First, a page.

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When one imagines living in New England, the first image that comes to mind is of a rustic little farm on a tree-covered hill straight out of a Robert Frost poem. But New England is also home to diverse cosmopolitan metropolises like Boston and Providence.

That begs the question—which side of the spectrum is best? While there isn’t one right answer, considering the pros and cons of city life vs. country life will help you decide for yourself.

City Life



Cities are full of things to do and places to visit, including theaters and museums. They’re also convenient, with a great number of shops and services reachable by public transit. Cities are perfect for those who like the hustle and bustle, whether they’re taking part in the action or not.


With more conveniences comes more opportunities. Cities tend to attract more companies, giving job-seekers more options. And for parents preparing to send their children to primary school or college, cities offer a wide range of choices without your student needing to venture too far from home.



Cities can prove confusing to navigate, especially here on the East Coast, where the cities are often more than two hundred years old. Even just outside of New England in NYC, it takes a lot of strategy to navigate the city safely. This can lead to some safety hazards if you’re not careful.


Although cities have a higher popular density, they can often become lonely places. As busy as they are, they lend themselves to anonymity. But it isn’t impossible to make social connections in the city. With all the entertainment venues, you have many opportunities for it. It just takes more intentionality.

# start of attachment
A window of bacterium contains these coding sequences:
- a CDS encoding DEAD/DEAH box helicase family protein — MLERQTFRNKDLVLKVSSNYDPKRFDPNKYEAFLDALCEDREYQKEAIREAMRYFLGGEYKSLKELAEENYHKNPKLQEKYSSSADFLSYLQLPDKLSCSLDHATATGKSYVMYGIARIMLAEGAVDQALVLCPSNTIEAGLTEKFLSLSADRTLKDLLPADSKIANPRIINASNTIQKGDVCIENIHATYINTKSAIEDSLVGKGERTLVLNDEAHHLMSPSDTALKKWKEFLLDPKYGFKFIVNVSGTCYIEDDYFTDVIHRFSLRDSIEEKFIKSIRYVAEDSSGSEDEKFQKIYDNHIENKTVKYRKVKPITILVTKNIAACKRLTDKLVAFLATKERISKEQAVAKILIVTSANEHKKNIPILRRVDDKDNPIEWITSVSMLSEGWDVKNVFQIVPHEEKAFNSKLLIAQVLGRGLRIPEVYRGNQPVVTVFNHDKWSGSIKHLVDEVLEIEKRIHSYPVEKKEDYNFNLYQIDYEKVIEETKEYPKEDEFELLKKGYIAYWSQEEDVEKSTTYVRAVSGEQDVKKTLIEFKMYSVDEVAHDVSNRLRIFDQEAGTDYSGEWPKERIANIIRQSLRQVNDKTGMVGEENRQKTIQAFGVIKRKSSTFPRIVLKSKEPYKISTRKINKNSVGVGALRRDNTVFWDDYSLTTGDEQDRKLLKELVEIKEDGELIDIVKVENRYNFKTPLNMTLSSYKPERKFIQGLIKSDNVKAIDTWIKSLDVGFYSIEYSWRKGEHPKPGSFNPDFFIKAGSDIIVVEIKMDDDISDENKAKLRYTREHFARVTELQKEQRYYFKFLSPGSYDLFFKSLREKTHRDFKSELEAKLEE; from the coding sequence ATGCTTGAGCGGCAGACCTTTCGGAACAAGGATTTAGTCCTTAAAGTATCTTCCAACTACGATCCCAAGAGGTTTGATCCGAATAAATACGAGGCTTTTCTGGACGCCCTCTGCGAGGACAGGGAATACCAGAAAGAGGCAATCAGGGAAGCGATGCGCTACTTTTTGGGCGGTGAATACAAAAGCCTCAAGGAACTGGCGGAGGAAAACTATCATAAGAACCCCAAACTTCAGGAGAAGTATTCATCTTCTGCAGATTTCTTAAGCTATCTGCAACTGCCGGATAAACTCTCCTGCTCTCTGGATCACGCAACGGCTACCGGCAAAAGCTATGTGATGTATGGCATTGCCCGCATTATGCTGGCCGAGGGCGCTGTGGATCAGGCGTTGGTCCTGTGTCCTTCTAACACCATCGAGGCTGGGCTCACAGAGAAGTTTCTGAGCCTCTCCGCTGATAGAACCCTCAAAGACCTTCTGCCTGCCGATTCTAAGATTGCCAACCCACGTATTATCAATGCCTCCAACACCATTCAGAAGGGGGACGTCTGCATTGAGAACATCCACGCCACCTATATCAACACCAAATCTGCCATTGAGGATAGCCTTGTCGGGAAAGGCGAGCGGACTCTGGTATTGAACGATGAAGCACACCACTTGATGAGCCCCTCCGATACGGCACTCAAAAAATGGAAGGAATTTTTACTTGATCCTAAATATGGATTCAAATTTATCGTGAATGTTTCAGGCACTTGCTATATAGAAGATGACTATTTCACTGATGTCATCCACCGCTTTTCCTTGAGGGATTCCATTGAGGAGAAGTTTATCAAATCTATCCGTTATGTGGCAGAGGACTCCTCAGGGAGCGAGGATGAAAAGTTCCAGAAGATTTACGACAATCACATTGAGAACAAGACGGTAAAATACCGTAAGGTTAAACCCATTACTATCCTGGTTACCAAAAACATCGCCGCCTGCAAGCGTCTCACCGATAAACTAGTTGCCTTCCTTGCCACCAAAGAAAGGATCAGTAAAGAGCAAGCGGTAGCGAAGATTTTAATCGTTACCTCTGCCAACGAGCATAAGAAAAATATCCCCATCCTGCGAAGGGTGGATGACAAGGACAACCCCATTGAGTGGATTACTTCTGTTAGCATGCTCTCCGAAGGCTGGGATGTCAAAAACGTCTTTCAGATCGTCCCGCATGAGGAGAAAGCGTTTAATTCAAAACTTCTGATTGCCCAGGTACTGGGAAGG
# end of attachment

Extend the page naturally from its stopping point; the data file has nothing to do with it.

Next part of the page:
Country Life


Beauty of Nature

There’s a reason Robert Frost wrote so many poems about the New England countryside—it’s absolutely breathtaking all year round. Away from the air, sound, and light pollution of the city, it’s easier to appreciate the stars, cleaner air, and quiet evenings.

Social Life

Beyond the flora and fauna, country towns themselves are charming places. And after becoming a “regular” at the local restaurants and shops, you’ll know your neighbors. This makes it easy to make more personal connections.


Limited Conveniences

We can classify size as both a pro and con of city and country life, depending on our personality. The quaint size of country towns makes them accessible, but it limits your options for nightlife adventures and conveniences like shops, schools, and jobs.

Natural Dangers

You’re less likely to get robbed in the country, but humans aren’t the only ones you need be wary of. Living in the country leaves you more exposed to critters like squirrels, raccoons, and coyotes. While you probably won’t get attacked in broad daylight, they may wreak havoc on your trash cans.